While these diets are not New Age in themselves, they are promoted by New Age enthusiasts. This is because promoters of raw food diets often subscribe to the New Age philosophy about health.
As the Pontifical document, Jesus Christ the Bearer of the Water of Life explains, “In a New Age perspective, illness and suffering come from working against nature; when one is in tune with nature, one can expect a much healthier life, and even material prosperity . . . The source of healing is said to be within ourselves, something we reach when we are in touch with our inner energy or cosmic energy.” (2.2.3)
These beliefs are what has fueled the rise of so-called “natural cures” such as homeopathy, naturopathy, essential oils, herbs and supplements, ayurvedic medicine, aromatherapy, etc. And these “natural cures” are often associated with “natural diets” such as the raw food diet.
A raw food diet is one where the food is either uncooked or cooked at low temperature. No processed foods are consumed, meaning nothing that has been pasteurized, homogenized, produced with food additives, or was treated with insecticides/fertilizers in the growing process.
These diets can be raw vegan, meaning they consist mainly of raw plant foods. Or they can be raw animal food diets which consist of uncooked and unprocessed muscle/organ meats, raw dairy, and fermented raw animal foods.
Some of the most popular diets today are the Primal Diet and the Raw Paleolithic diet.
It was interesting to discover that raw food diets are not a new invention. They are believed to have originated with a Swiss man named Maximilian Bircher-Benner (1867-1939) who invented muesli, a dish consisting of raw rolled oats, grains, fresh or dried fruits, seeds and nuts that is sometimes mixed with milk, yogurt or fruit juice.
As a young man, Bircher-Benner became fascinated with a German “back to nature” movement known as the Lebensreform movement which was all about embracing holistic medicine, nudism, free love, and “natural” foods. Although he began eating a vegetarian diet, the writings of Charles Darwin which depicted humans as being just another animal convinced him that we were meant to eat raw food. He decided to adopt this way of eating and eventually opened a sanatorium in 1904 in the mountains outside Zurich which he called Vital Force, a term that referred to sunlight. Patients who came to his clinic were fed raw foods and muesli.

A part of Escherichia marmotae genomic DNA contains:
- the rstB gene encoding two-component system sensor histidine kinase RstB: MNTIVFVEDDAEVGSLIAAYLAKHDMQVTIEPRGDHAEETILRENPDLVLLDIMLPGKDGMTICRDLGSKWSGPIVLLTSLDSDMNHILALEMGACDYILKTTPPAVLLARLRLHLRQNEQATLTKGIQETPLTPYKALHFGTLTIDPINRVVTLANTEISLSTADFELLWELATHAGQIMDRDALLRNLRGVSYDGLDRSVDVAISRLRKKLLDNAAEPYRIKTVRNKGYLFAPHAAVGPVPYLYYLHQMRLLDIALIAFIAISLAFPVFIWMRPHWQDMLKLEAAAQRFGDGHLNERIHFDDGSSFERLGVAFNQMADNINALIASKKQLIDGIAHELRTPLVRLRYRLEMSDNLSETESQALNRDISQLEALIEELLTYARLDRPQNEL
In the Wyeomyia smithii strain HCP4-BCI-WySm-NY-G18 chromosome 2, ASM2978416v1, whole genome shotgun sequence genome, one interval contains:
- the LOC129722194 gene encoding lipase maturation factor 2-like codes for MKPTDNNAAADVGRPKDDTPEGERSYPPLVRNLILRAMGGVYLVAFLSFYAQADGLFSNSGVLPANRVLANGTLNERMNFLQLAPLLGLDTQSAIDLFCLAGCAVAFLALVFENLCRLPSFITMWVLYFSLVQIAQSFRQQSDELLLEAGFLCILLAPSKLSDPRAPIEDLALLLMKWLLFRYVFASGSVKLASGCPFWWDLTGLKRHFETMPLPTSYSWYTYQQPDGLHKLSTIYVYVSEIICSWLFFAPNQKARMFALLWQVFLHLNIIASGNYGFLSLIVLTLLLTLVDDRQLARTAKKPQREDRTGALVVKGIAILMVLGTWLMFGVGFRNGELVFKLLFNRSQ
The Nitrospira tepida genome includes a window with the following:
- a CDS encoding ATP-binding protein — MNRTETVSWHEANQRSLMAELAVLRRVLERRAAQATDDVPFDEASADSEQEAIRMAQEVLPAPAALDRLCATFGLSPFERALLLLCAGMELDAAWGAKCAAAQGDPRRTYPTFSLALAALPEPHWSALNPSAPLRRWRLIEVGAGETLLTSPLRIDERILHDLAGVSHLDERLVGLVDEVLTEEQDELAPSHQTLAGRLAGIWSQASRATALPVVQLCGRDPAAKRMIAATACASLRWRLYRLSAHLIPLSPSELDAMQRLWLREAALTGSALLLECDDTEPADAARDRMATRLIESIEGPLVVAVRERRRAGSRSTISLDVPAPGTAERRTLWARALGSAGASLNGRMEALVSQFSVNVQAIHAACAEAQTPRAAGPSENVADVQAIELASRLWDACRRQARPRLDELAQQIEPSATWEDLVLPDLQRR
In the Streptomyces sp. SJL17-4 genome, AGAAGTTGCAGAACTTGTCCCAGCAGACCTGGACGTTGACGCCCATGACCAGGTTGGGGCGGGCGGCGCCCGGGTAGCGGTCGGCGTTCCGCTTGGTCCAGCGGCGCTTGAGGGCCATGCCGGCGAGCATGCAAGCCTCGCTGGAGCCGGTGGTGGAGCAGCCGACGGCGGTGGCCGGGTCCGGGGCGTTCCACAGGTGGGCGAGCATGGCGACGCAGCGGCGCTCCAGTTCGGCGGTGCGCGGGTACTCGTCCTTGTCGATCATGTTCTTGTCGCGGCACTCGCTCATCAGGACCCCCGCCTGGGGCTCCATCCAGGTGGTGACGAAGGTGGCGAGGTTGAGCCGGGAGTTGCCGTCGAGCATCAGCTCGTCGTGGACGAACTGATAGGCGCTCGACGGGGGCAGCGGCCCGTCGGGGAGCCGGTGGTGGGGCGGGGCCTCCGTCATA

He wasn’t the only proponent of raw food diets. A naturopathic physician named John Richter and his wife Vera opened America’s first raw food restaurant, known as The Eutropheon, around 1919.
Norman W. Walker, who invented the Norwalk Juicing Press, popularized raw food dieting in the 1970s along with Leslie Kenton, whose book Raw Energy – Eat Your Way to Radiant Health (1984) claimed a diet of 75% raw food could do everything from slow the effects of aging to preventing degenerative diseases.
While there is plenty of evidence that a raw food diet can help a person lose weight due to its high fiber content and disease-fighting phytochemicals, there are more drawbacks than benefits to this way of eating.
“The diet is difficult to follow and inadequate in many essential nutrients, such as protein, iron, calcium, vitamin B12, and more,” writes Kathleen Zelman, MPH, RD, for WebMD.
“Plus, contrary to the claims of many raw food fans, cooking does not make food toxic but instead makes some foods digestible. Cooking also boosts some nutrients, like beta-carotene and lycopene, and kills bacteria, which helps you avoid food poisoning.”
The risk of food poisoning from eating raw and undercooked foods is great enough that it outweighs the benefits of a raw food diet.
There is also no scientific evidence that raw foods prevent illness.
If the thought of eating raw food is unappetizing to you, don’t worry – you’re not missing anything. There are plenty of better-tasting diets out there!
© All Rights Reserved, Living His Life Abundantly®/Women of Grace® http://www.womenofgrace.com